Six Bellona Street. If you live in the Helderberg Basin, chances are you’ve heard of that address, at some point in the last six years, which is about how long concerned residents in Bridgewater, Somerset West have been begging the City of Cape Town to take action to remove the illegal squatters who have occupied the building, now a burned out shell of its former self.
Locals assert that the squatters are prostitutes, drug dealers and criminals, who they allege are responsible for all the crime in the area.
The City of Cape Town gazetted the Problem Building By-law on July 19, 2010, as a means of taking care of such problem buildings, but progress in respect of 6 Bellona Street, which ticks five of six boxes which classify a problem building in terms of the by-law, has been agonisingly slow.
On June 15 2015, a demolition permit was granted, after the property owner gave consent for the building to be demolished, according to a timeline of events supplied by mayoral committee member for safety and security, JP Smith.
Eleven days later, June 26, the Heritage Authority gave its consent for the building to be demolished, and on August 12, a demolition permit was granted. Almost 10 months to the day later, June 10 2016, an extension was granted to the demolition permit.
What remains unclear – and the City is loudly silent in this regard – is what happened in the ten months following the granting of the demolition permit, and granting of the extension on June 10.
Surely, since the demolition permit had been granted and consent given by the Heritage Authority, all that remained was to appoint a demolition contractor after following prescribed processes? Four to six months – the City’s own estimate for the duration of its legal procurement process – from August 12 2015, would mean that by end January this year at the latest, the demolition contractor could have been appointed, the demolition executed and the site completely cleared.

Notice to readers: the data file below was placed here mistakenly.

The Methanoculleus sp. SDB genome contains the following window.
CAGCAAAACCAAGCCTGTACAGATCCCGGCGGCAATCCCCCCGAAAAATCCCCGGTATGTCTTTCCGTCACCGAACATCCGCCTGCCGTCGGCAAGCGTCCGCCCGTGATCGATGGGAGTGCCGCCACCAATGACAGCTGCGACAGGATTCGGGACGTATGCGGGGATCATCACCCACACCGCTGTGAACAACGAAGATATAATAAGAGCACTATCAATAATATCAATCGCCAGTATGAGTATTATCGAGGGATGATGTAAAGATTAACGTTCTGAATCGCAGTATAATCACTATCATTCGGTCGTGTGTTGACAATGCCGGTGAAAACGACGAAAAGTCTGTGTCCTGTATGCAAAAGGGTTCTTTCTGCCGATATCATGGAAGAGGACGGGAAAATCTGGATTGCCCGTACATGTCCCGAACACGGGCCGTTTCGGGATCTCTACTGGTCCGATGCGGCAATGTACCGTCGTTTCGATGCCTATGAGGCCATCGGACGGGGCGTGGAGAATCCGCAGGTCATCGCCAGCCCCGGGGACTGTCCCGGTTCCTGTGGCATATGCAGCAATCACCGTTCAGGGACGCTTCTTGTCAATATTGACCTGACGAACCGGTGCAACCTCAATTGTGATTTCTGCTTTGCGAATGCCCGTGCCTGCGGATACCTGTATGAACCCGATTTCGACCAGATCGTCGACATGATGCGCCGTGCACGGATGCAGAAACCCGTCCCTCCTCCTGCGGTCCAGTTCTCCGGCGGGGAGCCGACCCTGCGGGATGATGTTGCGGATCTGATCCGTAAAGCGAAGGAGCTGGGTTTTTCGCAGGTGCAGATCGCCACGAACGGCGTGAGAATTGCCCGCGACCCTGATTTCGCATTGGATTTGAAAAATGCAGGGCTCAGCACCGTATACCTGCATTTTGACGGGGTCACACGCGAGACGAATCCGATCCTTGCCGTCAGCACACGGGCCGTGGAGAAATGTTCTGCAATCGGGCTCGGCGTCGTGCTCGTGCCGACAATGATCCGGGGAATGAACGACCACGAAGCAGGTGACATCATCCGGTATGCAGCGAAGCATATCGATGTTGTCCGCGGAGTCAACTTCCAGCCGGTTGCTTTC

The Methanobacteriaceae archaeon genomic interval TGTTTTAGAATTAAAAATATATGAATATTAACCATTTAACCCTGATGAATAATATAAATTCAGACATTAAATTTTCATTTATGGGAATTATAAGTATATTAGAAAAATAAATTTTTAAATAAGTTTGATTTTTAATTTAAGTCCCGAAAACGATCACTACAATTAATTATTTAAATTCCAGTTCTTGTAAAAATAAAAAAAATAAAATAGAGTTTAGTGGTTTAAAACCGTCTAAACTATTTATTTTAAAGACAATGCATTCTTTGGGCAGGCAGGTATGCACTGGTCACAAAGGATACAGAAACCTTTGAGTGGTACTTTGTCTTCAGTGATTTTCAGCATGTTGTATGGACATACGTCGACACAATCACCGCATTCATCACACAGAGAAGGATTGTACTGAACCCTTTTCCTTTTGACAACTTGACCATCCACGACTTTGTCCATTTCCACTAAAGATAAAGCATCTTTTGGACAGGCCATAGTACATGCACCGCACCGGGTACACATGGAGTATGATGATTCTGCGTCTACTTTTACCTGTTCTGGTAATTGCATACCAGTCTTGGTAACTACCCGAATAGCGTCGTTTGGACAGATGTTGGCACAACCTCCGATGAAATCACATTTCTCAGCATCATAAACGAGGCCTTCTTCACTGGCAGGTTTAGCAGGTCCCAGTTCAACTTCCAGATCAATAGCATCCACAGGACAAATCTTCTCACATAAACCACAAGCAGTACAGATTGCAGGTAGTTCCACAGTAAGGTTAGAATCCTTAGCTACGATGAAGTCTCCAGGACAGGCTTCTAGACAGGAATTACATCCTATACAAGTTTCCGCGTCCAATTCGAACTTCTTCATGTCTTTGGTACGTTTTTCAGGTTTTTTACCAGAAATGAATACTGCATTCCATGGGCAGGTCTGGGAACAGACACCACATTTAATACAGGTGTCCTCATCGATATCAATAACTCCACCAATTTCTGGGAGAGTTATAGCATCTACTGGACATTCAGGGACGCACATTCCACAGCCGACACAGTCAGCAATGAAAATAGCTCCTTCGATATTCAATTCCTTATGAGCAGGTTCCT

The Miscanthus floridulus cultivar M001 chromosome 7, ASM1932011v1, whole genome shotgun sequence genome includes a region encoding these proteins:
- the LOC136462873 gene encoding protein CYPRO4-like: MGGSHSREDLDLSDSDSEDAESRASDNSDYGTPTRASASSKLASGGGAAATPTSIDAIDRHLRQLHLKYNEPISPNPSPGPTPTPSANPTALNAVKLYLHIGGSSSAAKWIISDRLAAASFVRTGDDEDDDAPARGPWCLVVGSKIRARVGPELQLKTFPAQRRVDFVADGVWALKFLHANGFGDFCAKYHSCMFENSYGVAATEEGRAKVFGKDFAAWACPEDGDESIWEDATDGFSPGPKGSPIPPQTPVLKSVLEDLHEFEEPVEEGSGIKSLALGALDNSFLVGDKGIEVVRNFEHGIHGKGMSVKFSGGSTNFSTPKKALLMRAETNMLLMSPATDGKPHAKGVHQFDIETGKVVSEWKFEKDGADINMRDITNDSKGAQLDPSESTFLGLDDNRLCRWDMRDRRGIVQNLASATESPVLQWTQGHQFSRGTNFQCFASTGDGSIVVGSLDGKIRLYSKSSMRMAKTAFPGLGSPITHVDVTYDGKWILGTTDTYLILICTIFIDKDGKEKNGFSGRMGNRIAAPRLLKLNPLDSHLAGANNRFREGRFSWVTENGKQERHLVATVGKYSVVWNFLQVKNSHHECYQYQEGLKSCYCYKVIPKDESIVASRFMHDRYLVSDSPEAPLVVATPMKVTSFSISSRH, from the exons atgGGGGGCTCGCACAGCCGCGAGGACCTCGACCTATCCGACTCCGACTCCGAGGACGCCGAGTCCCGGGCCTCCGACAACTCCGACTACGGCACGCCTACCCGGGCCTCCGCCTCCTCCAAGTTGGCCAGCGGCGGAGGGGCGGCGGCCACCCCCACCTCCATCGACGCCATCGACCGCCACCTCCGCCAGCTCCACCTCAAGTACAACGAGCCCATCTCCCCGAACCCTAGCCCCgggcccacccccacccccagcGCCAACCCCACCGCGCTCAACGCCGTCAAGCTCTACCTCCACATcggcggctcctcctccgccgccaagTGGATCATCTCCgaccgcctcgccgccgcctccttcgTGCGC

Instead, only some 11 months later, the tender was finally advertised, on November 18. The tender period closes on December 9, which takes us to somewhere between March and May next year, before the building can finally be demolished, and the site cleared.
What happens in the meantime, for residents who have fought bitterly for the City to take action? Nothing, unless they are prepared to foot the bill themselves for demolition of the building, estimated by Mr Smith to cost around R400 000, a suggestion which he made to me earlier this month, in response to one of my enquires.
But even if they were prepared to agree to this preposterous suggestion, they still face the knotty problem of getting the squatters out before demolition can take place, something which Mr Smith quite rightly says is the legal responsibility of the owner, insisting the City has no other course of action.
Except that the by-law makes specific provision for the City, by serving notice, to compel the owner to obtain an eviction order, at own expense, or face criminal prosecution, which upon conviction may result in a R300 000 fine or three years imprisonment, or both.
In fact, the by-law gives the City sweeping powers to act in respect of problem buildings, an assertion refuted by Mr Smith, but the provisions of the by-law speak for themselves.
Authorised officials may enter any suspected problem building for inspection purposes, classify problem buildings according to a set of objective criteria, and compel a problem building owner to take action required to address the circumstances which led to the problem building classification.
Such action includes, but is not limited to, clearing the building and surrounds, evicting squatters, repainting, renovation, fencing, and even demolition, by serving a compliance notice. Any costs incurred in invoking any of the provisions of the by-law, can be recovered from the owner.
What is the point in writing a law, which provides an administration with such sweeping powers, if you choose not to exercise the powers it confers, in the interests of the community?